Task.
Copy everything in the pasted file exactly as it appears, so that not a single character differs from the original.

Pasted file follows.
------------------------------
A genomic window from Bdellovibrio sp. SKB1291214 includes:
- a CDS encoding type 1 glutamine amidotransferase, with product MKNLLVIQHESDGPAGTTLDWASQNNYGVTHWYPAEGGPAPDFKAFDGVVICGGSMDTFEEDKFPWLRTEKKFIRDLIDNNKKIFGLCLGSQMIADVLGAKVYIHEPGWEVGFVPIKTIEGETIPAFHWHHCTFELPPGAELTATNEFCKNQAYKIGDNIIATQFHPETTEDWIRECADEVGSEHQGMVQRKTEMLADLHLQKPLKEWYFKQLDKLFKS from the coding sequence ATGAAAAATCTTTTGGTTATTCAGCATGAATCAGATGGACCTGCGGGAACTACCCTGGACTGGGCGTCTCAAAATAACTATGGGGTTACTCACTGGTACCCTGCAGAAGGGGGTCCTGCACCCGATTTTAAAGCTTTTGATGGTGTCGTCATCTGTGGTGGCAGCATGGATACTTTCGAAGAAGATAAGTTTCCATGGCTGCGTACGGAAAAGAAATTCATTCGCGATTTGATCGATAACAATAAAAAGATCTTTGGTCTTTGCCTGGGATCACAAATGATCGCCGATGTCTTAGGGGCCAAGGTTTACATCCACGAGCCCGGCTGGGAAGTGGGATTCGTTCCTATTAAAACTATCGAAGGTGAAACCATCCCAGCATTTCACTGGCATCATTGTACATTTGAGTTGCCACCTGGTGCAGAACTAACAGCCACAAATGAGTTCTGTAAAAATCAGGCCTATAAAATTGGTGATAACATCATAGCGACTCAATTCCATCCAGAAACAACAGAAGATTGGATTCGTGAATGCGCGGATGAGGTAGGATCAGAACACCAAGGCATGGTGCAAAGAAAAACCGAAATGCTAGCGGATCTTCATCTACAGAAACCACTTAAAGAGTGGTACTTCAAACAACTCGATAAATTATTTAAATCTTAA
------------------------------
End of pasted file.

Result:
A genomic window from Bdellovibrio sp. SKB1291214 includes:
- a CDS encoding type 1 glutamine amidotransferase, with product MKNLLVIQHESDGPAGTTLDWASQNNYGVTHWYPAEGGPAPDFKAFDGVVICGGSMDTFEEDKFPWLRTEKKFIRDLIDNNKKIFGLCLGSQMIADVLGAKVYIHEPGWEVGFVPIKTIEGETIPAFHWHHCTFELPPGAELTATNEFCKNQAYKIGDNIIATQFHPETTEDWIRECADEVGSEHQGMVQRKTEMLADLHLQKPLKEWYFKQLDKLFKS from the coding sequence ATGAAAAATCTTTTGGTTATTCAGCATGAATCAGATGGACCTGCGGGAACTACCCTGGACTGGGCGTCTCAAAATAACTATGGGGTTACTCACTGGTACCCTGCAGAAGGGGGTCCTGCACCCGATTTTAAAGCTTTTGATGGTGTCGTCATCTGTGGTGGCAGCATGGATACTTTCGAAGAAGATAAGTTTCCATGGCTGCGTACGGAAAAGAAATTCATTCGCGATTTGATCGATAACAATAAAAAGATCTTTGGTCTTTGCCTGGGATCACAAATGATCGCCGATGTCTTAGGGGCCAAGGTTTACATCCACGAGCCCGGCTGGGAAGTGGGATTCGTTCCTATTAAAACTATCGAAGGTGAAACCATCCCAGCATTTCACTGGCATCATTGTACATTTGAGTTGCCACCTGGTGCAGAACTAACAGCCACAAATGAGTTCTGTAAAAATCAGGCCTATAAAATTGGTGATAACATCATAGCGACTCAATTCCATCCAGAAACAACAGAAGATTGGATTCGTGAATGCGCGGATGAGGTAGGATCAGAACACCAAGGCATGGTGCAAAGAAAAACCGAAATGCTAGCGGATCTTCATCTACAGAAACCACTTAAAGAGTGGTACTTCAAACAACTCGATAAATTATTTAAATCTTAA